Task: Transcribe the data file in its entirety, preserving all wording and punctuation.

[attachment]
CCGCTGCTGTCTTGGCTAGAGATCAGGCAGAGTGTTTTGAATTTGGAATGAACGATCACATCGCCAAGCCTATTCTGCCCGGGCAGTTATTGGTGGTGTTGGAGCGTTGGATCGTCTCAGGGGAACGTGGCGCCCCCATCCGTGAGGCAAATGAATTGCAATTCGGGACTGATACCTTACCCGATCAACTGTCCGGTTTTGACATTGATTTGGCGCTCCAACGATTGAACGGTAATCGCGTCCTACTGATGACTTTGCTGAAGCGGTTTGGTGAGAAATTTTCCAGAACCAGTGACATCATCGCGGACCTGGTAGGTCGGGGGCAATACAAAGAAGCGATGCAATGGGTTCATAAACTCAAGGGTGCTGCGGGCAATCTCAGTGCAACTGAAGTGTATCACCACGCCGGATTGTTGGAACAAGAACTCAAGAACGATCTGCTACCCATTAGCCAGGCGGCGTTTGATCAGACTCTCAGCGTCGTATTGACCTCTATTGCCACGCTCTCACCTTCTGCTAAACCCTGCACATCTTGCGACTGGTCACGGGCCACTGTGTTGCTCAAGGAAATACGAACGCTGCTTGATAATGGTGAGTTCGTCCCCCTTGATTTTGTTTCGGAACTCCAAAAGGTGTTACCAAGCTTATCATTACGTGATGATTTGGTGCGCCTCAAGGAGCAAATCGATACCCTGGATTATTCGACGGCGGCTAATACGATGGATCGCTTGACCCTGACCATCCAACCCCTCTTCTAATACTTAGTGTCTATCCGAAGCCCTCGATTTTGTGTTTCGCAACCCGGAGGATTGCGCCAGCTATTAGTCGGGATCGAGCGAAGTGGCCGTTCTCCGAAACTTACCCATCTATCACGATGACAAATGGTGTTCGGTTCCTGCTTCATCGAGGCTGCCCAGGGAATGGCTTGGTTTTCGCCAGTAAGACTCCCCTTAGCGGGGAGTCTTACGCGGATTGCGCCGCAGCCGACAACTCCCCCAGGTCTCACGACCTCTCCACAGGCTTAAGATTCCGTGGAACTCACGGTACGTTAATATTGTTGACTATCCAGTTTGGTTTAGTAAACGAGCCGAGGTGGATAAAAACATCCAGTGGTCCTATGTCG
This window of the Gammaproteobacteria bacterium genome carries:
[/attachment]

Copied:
CCGCTGCTGTCTTGGCTAGAGATCAGGCAGAGTGTTTTGAATTTGGAATGAACGATCACATCGCCAAGCCTATTCTGCCCGGGCAGTTATTGGTGGTGTTGGAGCGTTGGATCGTCTCAGGGGAACGTGGCGCCCCCATCCGTGAGGCAAATGAATTGCAATTCGGGACTGATACCTTACCCGATCAACTGTCCGGTTTTGACATTGATTTGGCGCTCCAACGATTGAACGGTAATCGCGTCCTACTGATGACTTTGCTGAAGCGGTTTGGTGAGAAATTTTCCAGAACCAGTGACATCATCGCGGACCTGGTAGGTCGGGGGCAATACAAAGAAGCGATGCAATGGGTTCATAAACTCAAGGGTGCTGCGGGCAATCTCAGTGCAACTGAAGTGTATCACCACGCCGGATTGTTGGAACAAGAACTCAAGAACGATCTGCTACCCATTAGCCAGGCGGCGTTTGATCAGACTCTCAGCGTCGTATTGACCTCTATTGCCACGCTCTCACCTTCTGCTAAACCCTGCACATCTTGCGACTGGTCACGGGCCACTGTGTTGCTCAAGGAAATACGAACGCTGCTTGATAATGGTGAGTTCGTCCCCCTTGATTTTGTTTCGGAACTCCAAAAGGTGTTACCAAGCTTATCATTACGTGATGATTTGGTGCGCCTCAAGGAGCAAATCGATACCCTGGATTATTCGACGGCGGCTAATACGATGGATCGCTTGACCCTGACCATCCAACCCCTCTTCTAATACTTAGTGTCTATCCGAAGCCCTCGATTTTGTGTTTCGCAACCCGGAGGATTGCGCCAGCTATTAGTCGGGATCGAGCGAAGTGGCCGTTCTCCGAAACTTACCCATCTATCACGATGACAAATGGTGTTCGGTTCCTGCTTCATCGAGGCTGCCCAGGGAATGGCTTGGTTTTCGCCAGTAAGACTCCCCTTAGCGGGGAGTCTTACGCGGATTGCGCCGCAGCCGACAACTCCCCCAGGTCTCACGACCTCTCCACAGGCTTAAGATTCCGTGGAACTCACGGTACGTTAATATTGTTGACTATCCAGTTTGGTTTAGTAAACGAGCCGAGGTGGATAAAAACATCCAGTGGTCCTATGTCG
This window of the Gammaproteobacteria bacterium genome carries: